There is an issue here, even if it is well-meaning. Often, Ryan’s presumptions of information or how people function is not only wrong, but insulting. It’s because of this last bit that parts of Drive Me become difficult to watch, because it’s clear that Ryan’s heart is in the right place, but his education by way of others’ experiences and ideas hues closely to one of the oldest tropes in cinema, the Disabled Love Interest/Savior, by way of Lister’s Sunny, who is autistic, and Simon (David Bower),who is a deaf hitchhiker, and his terminal mother. Summer-Calvert presents Ryan as wholesome and innocuous from the start, so Ryan’s missteps are by-and-large forgivable, supporting the larger theme of communication. What works in Drive Me’s favor is that the film makes sure to flesh Sunny out fully, making it clear, against all stereotypes, that she possesses agency which is the larger reason for her going on this trip with Ryan separate from her parents and is the greatest saving grace for the film. Lister, herself, is a strong scene partner for Summer-Calvert and is, quite honestly, his secret weapon. Evidently, the actor spent time with Carla Burn of The I Can Network to learn more about Autism Spectrum Disorder (ASD) in order to present Sunny as accurately as possible. The accuracy of the performance is hard to decipher given the difference in depiction here versus other cinematic presentations, as well as the limited context offered within the film itself; however, it’s refreshing that never once does the audience feel sorry for Sunny. Lister gives her a strength that’s present from the start and which carries through until the end.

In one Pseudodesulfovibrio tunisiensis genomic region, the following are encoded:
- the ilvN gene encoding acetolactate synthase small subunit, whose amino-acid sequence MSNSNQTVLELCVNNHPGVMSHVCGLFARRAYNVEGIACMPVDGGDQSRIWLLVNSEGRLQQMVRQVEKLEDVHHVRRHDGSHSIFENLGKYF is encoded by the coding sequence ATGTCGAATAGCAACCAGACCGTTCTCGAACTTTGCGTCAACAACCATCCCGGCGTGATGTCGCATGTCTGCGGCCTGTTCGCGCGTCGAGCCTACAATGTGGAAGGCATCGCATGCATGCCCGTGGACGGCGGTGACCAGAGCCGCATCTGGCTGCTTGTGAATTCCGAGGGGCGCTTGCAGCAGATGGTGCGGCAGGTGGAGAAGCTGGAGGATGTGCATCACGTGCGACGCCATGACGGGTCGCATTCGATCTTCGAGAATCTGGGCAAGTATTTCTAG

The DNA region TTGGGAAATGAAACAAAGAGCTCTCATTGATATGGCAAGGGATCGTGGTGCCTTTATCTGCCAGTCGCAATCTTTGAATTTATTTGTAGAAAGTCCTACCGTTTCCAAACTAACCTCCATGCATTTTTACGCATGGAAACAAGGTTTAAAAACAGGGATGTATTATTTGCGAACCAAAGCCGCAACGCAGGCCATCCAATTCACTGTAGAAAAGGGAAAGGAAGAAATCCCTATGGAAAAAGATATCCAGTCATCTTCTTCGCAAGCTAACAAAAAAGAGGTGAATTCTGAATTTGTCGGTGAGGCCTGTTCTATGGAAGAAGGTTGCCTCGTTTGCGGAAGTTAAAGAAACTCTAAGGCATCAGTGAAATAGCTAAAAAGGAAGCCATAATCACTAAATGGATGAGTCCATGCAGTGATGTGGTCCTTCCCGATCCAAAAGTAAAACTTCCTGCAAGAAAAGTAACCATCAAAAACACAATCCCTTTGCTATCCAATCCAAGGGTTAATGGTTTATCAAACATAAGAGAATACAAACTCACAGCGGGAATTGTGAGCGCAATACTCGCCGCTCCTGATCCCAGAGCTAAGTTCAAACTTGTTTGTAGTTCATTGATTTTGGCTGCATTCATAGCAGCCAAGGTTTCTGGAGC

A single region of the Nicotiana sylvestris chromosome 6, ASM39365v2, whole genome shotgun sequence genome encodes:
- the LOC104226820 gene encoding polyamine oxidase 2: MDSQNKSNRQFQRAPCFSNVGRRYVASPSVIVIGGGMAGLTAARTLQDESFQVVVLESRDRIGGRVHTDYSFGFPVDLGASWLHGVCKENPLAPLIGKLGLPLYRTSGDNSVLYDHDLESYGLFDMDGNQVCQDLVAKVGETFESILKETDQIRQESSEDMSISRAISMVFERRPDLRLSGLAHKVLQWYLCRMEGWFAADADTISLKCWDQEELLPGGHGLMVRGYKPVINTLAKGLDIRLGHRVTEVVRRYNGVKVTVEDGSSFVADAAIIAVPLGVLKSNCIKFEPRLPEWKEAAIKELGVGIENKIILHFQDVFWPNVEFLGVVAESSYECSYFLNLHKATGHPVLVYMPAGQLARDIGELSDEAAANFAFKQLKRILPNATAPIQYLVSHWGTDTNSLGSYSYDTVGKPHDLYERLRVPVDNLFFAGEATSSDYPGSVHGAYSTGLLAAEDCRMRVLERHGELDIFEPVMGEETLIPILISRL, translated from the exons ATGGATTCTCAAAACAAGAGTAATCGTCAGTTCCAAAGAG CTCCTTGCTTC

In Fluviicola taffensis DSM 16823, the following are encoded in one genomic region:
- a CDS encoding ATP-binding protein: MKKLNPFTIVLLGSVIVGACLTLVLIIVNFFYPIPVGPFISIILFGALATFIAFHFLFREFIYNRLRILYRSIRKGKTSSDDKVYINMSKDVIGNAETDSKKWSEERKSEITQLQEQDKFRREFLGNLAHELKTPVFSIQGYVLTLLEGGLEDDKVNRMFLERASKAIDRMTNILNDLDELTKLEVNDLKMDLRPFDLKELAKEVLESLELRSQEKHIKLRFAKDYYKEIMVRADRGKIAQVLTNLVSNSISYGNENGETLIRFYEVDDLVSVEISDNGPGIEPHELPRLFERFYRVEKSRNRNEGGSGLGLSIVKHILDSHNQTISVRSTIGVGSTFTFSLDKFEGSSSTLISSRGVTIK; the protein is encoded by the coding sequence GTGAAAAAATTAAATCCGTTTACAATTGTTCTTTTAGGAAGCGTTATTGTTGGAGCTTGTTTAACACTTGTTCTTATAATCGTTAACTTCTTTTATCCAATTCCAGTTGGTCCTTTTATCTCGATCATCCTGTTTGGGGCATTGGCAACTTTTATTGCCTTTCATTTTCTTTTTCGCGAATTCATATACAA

Summer-Calvert is a true multi-hyphenate on this project. He serves as the writer and director, but also as producer and lead actor. If one were to look at the film from that perspective, one would wrongly assume that Drive Me is a vanity project, built up to make him look good. Truth be told, the character of Ryan is clearly complex, yet doesn’t really get the same opportunity for depth as Lister’s Sunny. This leads the audience to know the obvious things and struggle with internal catalyst of the character. For instance, Ryan is leaving his mother Louisa behind for the duration of the trip, an act, which Summer-Calvert communicates via a subtle performance, is both a terror and a relief. As the sole caregiver, this offers an interesting conflict that’s teased for the majority of the film. Unfortunately, when the truth is just starting to come out, it’s abruptly ended for a reason which is rather unclear. Instead of spending some time on this, which would have better served Ryan’s journey through the film, the conversation is suddenly and unexpectedly cut-off. It would be far more satisfying to see Ryan get closure by actually saying something valuable and true, especially since Drive Me uses Ryan’s supposed ignorance as a conduit for enlightenment by using him as a means of instigating the audience’s potential questions or comedy to lighten the mood by making him the butt of jokes.
When it’s all said and done, Drive Me to the End is a sweet story of two strangers learning that they aren’t so alone in the world. It’s messy, it’s complicated, and it’s bound to stir up some conversations. This is a good thing. Open communication is the film’s end goal message, and if it gets people talking about ASD, cinematic tropes, terminal illness, and more, all’s the better. It’s hard not to bring baggage to everything you do, especially cinema. In this case, try to let it go and let Summer-Calvert drive you all the way to end.
Available on Blu-ray and DVD beginning June 16th, 2020 via Amazon.
Available for streaming on Amazon Prime Video in September 2020.
Final Score: 3.5 out of 5.